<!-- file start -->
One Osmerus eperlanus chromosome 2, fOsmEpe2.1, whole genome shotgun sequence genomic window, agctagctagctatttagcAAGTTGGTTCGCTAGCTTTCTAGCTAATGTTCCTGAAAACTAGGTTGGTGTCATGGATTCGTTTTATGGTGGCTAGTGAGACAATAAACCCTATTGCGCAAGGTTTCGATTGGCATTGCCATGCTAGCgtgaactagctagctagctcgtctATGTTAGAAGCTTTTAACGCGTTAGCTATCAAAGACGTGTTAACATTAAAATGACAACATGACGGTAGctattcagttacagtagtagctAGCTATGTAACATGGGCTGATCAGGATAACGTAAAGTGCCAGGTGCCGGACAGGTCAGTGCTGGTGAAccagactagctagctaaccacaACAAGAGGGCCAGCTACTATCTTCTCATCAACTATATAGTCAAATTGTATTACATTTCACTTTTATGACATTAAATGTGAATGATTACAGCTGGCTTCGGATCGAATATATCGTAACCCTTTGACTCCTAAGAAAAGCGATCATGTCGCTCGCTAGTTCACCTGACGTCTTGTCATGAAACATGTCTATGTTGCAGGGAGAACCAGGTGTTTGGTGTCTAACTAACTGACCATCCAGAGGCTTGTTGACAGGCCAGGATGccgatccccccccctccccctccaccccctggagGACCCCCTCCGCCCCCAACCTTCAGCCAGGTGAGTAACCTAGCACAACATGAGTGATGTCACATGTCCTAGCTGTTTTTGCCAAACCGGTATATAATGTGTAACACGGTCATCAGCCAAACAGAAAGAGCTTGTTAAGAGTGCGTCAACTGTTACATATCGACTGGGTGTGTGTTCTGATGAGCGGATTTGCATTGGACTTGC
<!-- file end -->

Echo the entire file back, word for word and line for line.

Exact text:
One Osmerus eperlanus chromosome 2, fOsmEpe2.1, whole genome shotgun sequence genomic window, agctagctagctatttagcAAGTTGGTTCGCTAGCTTTCTAGCTAATGTTCCTGAAAACTAGGTTGGTGTCATGGATTCGTTTTATGGTGGCTAGTGAGACAATAAACCCTATTGCGCAAGGTTTCGATTGGCATTGCCATGCTAGCgtgaactagctagctagctcgtctATGTTAGAAGCTTTTAACGCGTTAGCTATCAAAGACGTGTTAACATTAAAATGACAACATGACGGTAGctattcagttacagtagtagctAGCTATGTAACATGGGCTGATCAGGATAACGTAAAGTGCCAGGTGCCGGACAGGTCAGTGCTGGTGAAccagactagctagctaaccacaACAAGAGGGCCAGCTACTATCTTCTCATCAACTATATAGTCAAATTGTATTACATTTCACTTTTATGACATTAAATGTGAATGATTACAGCTGGCTTCGGATCGAATATATCGTAACCCTTTGACTCCTAAGAAAAGCGATCATGTCGCTCGCTAGTTCACCTGACGTCTTGTCATGAAACATGTCTATGTTGCAGGGAGAACCAGGTGTTTGGTGTCTAACTAACTGACCATCCAGAGGCTTGTTGACAGGCCAGGATGccgatccccccccctccccctccaccccctggagGACCCCCTCCGCCCCCAACCTTCAGCCAGGTGAGTAACCTAGCACAACATGAGTGATGTCACATGTCCTAGCTGTTTTTGCCAAACCGGTATATAATGTGTAACACGGTCATCAGCCAAACAGAAAGAGCTTGTTAAGAGTGCGTCAACTGTTACATATCGACTGGGTGTGTGTTCTGATGAGCGGATTTGCATTGGACTTGC